MAD Lions renews its bet on rookies by adding two new cubs to its pride

MAD Lions were the revelation of the LEC last year. The project born from the ashes of Splyce and with a strong commitment to rookies as its main identity surprised fans across the world. They were on the heels of G2 and Fnatic and even beat the reigning champion in a fast-paced best-of-five in the spring playoffs. But MAD’s season finale was lousy, in comparison, especially in the summer playoffs and at Worlds. That’s why MAD Lions made several changes to its lineup while also maintaining its commitment to young European talent.

While Shad0w and Orome have left the team, Elyoya and Armut have arrived. Elyoya is one of the most promising junglers in Europe, coming from the Spanish amateur scene to the top European competition in just one year. And that matches what MAD Lions was looking for while trying to replace Shad0w.

The story of Armut and MAD Lions, on the other hand, is quite ironic. He was previously the top laner of Supermassive, the Turkish team that eliminated MAD Lions from Worlds—and Armut individually outclassed MAD’s former top laner Orome, too.

Armut will try to give MAD Lions more flexibility in the top lane since he played all kinds of styles with great reliability in Turkey.

Astralis and their fight against the ghosts of the past

Astralis was born from the now-defunct Origen and will try to seek their redemption after a horrendous end to the 2020 season where they finished at the bottom of the standings with a roster that looked good on paper. Heading into this season, Astralis has a new identity, coaching staff, directive, and a completely new roster.

Astralis is the most-changed team from the offseason. Deficio, the roster’s general manager, left the organization for Misfits. Former head coach Guilhoto also parted ways with the team and only mid laner Nukeduck remains from last year’s six-man roster.

For this new lineup, Astralis opted to sign old acquaintances who will try to prove their worth again. WhiteKnight, Zanzarah, Jesklaa, and Promisq will join Nukeduck with a more realistic and humble goal: the playoffs.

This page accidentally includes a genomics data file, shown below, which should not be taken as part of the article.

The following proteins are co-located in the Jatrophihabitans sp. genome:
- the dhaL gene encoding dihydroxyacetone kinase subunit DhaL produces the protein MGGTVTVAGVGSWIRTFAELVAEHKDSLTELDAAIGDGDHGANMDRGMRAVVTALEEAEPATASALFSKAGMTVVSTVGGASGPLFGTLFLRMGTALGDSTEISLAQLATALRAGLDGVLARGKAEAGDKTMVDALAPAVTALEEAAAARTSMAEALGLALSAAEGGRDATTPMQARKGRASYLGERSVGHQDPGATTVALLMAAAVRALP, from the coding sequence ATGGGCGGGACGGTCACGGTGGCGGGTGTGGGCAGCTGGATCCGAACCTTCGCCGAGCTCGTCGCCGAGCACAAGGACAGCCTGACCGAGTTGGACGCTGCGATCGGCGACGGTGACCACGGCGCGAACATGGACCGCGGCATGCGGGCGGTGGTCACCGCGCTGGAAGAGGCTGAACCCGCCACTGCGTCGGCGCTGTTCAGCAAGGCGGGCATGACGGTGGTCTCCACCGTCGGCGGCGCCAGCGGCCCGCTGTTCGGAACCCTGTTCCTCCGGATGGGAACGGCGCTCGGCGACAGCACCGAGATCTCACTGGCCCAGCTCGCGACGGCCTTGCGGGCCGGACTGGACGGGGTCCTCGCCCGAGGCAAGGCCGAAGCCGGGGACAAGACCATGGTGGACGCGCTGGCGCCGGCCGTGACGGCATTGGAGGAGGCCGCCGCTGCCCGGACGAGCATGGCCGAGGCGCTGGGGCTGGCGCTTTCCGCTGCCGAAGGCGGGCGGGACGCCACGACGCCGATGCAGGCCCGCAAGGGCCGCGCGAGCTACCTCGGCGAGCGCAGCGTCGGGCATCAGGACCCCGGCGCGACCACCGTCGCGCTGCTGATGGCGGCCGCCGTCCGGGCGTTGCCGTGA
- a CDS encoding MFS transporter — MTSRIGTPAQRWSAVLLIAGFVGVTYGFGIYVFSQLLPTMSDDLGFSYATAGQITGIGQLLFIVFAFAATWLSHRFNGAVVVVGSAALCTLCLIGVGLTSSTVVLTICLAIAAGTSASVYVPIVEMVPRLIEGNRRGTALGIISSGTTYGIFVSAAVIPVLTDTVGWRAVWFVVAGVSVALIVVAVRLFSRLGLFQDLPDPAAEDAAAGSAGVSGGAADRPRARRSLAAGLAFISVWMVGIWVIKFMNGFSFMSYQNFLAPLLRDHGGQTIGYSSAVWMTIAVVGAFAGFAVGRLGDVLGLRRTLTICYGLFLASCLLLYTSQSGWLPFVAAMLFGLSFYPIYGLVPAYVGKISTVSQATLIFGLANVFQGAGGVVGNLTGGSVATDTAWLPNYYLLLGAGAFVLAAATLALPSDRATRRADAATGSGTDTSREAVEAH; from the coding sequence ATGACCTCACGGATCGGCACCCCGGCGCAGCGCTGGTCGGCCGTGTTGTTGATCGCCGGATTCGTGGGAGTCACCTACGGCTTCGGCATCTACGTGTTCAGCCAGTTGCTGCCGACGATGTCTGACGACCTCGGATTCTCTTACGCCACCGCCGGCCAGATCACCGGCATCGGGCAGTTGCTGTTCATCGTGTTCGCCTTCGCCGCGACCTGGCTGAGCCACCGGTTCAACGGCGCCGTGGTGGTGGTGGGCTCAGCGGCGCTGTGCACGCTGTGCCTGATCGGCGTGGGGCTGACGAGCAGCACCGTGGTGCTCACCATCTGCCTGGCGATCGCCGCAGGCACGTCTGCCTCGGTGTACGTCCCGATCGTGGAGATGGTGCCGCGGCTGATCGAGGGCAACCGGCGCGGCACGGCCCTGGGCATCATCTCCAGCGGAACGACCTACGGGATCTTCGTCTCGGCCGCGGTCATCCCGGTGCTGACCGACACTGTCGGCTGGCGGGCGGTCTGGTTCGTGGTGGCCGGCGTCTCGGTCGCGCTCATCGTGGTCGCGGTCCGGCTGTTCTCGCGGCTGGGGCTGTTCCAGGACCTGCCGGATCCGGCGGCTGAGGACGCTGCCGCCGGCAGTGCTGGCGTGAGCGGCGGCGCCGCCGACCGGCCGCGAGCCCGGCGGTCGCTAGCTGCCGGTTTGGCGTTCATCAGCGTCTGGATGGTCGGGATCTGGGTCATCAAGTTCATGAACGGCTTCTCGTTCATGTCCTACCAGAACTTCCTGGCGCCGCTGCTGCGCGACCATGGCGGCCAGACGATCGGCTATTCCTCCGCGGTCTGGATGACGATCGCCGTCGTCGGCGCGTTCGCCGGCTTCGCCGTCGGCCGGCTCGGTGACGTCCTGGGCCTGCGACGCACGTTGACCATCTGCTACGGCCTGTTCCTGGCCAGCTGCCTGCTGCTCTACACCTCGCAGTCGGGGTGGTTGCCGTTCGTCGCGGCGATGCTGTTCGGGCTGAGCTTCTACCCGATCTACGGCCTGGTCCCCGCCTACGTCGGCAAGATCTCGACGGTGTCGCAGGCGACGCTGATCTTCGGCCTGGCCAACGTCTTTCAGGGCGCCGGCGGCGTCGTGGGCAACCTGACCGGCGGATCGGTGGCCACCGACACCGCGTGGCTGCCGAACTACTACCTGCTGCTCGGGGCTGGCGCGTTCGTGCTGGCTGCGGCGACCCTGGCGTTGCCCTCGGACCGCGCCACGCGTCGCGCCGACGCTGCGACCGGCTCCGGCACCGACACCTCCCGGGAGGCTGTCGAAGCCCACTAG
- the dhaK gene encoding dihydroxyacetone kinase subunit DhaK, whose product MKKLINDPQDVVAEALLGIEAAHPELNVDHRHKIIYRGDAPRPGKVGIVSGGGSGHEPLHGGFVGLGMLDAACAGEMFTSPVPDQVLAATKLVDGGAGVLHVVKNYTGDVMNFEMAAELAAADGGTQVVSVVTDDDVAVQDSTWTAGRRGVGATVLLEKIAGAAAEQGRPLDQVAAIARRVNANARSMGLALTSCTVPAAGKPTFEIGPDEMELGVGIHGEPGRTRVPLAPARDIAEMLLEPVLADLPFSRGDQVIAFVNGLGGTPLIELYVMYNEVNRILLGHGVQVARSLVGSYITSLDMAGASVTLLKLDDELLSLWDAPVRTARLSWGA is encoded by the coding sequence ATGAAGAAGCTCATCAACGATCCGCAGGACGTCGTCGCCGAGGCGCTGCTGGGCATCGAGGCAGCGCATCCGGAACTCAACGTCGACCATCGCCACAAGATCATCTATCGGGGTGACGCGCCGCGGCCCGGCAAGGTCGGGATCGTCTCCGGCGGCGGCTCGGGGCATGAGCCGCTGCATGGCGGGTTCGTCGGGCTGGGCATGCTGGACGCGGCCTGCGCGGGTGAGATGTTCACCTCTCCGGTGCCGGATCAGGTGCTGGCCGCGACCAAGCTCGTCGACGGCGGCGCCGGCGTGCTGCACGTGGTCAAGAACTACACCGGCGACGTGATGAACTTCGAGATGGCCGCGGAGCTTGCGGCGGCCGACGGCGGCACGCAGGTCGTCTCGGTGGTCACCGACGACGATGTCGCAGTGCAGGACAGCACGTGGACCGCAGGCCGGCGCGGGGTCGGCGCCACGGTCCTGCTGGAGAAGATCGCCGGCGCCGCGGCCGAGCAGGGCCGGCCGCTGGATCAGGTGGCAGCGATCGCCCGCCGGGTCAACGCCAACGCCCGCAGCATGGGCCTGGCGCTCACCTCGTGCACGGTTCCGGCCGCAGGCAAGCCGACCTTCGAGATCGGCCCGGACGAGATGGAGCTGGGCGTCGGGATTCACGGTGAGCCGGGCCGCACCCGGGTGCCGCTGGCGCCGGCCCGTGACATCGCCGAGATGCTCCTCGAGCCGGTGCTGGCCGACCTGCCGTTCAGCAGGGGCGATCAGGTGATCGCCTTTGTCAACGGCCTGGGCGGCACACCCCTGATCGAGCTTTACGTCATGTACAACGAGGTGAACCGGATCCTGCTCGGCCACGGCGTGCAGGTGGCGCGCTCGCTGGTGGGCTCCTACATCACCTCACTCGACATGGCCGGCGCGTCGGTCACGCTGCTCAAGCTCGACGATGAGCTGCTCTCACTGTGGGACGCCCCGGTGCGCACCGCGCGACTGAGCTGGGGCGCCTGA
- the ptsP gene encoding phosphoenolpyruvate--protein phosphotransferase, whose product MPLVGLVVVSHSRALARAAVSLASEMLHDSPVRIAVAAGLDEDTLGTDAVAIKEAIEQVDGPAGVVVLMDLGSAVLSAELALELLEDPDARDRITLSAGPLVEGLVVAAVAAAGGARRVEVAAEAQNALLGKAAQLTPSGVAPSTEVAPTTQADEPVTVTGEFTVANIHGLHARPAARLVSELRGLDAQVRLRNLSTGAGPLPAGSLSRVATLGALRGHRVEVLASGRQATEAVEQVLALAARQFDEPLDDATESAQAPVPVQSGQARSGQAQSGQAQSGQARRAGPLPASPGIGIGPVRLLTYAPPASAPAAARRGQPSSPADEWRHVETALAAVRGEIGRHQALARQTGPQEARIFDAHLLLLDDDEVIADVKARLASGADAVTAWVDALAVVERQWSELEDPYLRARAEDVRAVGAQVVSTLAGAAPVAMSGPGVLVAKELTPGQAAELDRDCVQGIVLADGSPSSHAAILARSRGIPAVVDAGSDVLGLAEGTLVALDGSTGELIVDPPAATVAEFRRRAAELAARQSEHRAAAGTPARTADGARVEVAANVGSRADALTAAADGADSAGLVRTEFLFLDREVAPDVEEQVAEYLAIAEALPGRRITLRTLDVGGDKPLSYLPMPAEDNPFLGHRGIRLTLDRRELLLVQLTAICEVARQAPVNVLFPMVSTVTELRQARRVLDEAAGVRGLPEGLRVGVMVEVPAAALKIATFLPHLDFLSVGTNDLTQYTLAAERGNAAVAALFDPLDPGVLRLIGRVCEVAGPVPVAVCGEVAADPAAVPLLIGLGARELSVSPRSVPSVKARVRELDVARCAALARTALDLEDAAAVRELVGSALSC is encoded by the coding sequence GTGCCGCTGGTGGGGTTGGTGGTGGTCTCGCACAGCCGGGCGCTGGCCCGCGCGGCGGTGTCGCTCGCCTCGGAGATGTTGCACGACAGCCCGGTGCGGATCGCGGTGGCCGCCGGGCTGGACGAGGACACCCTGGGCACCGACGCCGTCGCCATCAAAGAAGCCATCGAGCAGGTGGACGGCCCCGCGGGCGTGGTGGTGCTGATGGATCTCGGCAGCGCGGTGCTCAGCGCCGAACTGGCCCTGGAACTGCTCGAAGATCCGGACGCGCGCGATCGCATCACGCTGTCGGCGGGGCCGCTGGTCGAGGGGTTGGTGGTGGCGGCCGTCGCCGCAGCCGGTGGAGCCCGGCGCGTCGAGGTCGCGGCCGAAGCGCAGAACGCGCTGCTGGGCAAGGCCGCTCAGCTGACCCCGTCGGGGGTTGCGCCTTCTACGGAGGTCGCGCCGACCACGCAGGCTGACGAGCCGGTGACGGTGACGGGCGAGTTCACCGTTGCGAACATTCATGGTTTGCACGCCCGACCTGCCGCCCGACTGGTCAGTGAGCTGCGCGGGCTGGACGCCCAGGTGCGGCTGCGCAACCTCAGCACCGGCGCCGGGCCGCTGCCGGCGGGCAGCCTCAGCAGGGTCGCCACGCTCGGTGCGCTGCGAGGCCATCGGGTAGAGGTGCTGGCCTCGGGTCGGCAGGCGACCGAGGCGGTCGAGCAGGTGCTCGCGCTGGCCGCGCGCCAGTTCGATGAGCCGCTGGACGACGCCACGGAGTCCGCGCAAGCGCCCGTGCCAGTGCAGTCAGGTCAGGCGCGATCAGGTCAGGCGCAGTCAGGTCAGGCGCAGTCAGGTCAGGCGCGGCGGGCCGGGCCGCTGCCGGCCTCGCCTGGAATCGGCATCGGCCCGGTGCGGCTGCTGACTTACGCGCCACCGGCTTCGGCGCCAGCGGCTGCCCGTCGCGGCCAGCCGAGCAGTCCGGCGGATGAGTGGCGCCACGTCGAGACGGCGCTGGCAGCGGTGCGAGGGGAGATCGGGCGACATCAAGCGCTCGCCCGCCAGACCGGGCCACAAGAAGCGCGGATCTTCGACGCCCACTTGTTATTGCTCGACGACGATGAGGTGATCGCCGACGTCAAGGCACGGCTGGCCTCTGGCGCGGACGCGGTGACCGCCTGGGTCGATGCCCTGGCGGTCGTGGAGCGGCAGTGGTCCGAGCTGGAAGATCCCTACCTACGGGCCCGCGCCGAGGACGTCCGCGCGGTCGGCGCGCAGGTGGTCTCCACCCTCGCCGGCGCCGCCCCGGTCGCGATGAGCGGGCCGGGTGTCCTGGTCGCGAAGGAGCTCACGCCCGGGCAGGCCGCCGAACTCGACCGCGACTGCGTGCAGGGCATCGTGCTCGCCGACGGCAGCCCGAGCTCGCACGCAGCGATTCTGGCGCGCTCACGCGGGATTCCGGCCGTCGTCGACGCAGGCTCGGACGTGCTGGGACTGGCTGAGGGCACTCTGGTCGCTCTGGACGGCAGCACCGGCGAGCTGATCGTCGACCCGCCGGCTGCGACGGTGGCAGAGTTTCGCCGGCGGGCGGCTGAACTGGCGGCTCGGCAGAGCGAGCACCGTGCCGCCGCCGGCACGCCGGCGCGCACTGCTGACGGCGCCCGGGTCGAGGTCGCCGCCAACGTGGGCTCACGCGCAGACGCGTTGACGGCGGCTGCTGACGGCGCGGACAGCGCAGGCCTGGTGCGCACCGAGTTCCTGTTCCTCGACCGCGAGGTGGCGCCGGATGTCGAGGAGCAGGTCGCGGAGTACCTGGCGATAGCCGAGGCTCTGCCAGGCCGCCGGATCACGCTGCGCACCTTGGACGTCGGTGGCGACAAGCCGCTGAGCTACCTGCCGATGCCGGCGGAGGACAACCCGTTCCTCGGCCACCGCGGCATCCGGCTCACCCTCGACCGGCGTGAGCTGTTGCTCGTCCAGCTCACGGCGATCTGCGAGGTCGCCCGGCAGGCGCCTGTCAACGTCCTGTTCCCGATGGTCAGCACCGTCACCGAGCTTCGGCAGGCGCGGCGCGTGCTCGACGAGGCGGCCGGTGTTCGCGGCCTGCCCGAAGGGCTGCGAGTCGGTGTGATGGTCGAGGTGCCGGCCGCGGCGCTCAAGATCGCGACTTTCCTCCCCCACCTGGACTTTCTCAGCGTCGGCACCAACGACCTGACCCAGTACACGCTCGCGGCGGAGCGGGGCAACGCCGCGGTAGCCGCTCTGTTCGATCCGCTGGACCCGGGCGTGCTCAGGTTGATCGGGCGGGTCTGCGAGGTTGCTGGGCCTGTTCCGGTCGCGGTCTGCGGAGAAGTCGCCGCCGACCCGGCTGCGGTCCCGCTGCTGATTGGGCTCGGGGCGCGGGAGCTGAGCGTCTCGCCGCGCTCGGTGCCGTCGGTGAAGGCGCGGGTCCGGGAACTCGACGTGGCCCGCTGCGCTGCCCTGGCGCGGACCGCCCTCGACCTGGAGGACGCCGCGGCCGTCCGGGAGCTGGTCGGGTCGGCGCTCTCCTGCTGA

Zanzarah is one of the rookies to watch out for this season due to his fearless and aggressive style. He’ll be key to the success of the Danish team. Zanzarah is probably one of the most creative players in the whole region.

Excel going for their first playoff appearance

Excel Esports is the only LEC team that’s never made it to the playoffs in the two-year history of the rebranded competition. Going into this Spring Split, they’ll seek to finally enter the top six of the standings.

To achieve this goal, Excel opted for a renewal in the mid-jungle duo while keeping the rest of its roster and Youngbuck as head coach. Last year, Special was the weakest piece of the team and probably one of the worst-performing mid laners in the whole league. Followed by the temporary retirement of Caedrel last year, Excel will have a new mid-jungle duo formed by Dan and Czekolad.

Czekolad is one of the most promising talents in the region. The Polish mid laner was a hotly contested player during the offseason because of his regular and strong performances in different ERLs.

Schalke will try to replicate end-of-season success in 2021 with some new but familiar faces

Schalke starred in one of the most impressive storylines of last year’s competitive season. The team went on a miracle run in which they managed to enter the playoffs with a streak of seven consecutive victories.

For this year, the team will look somewhat the same, changing only its top laner and support. The most important change is undoubtedly the arrival of Broken Blade from current LCS champions TSM. In addition, Limit joined S04 as its new support.

Schalke’s goal for this year is clear: Finish the task from last summer and reach Worlds.

Misfits: New roster, new board, new strategy all with the aim of returning to the success of the past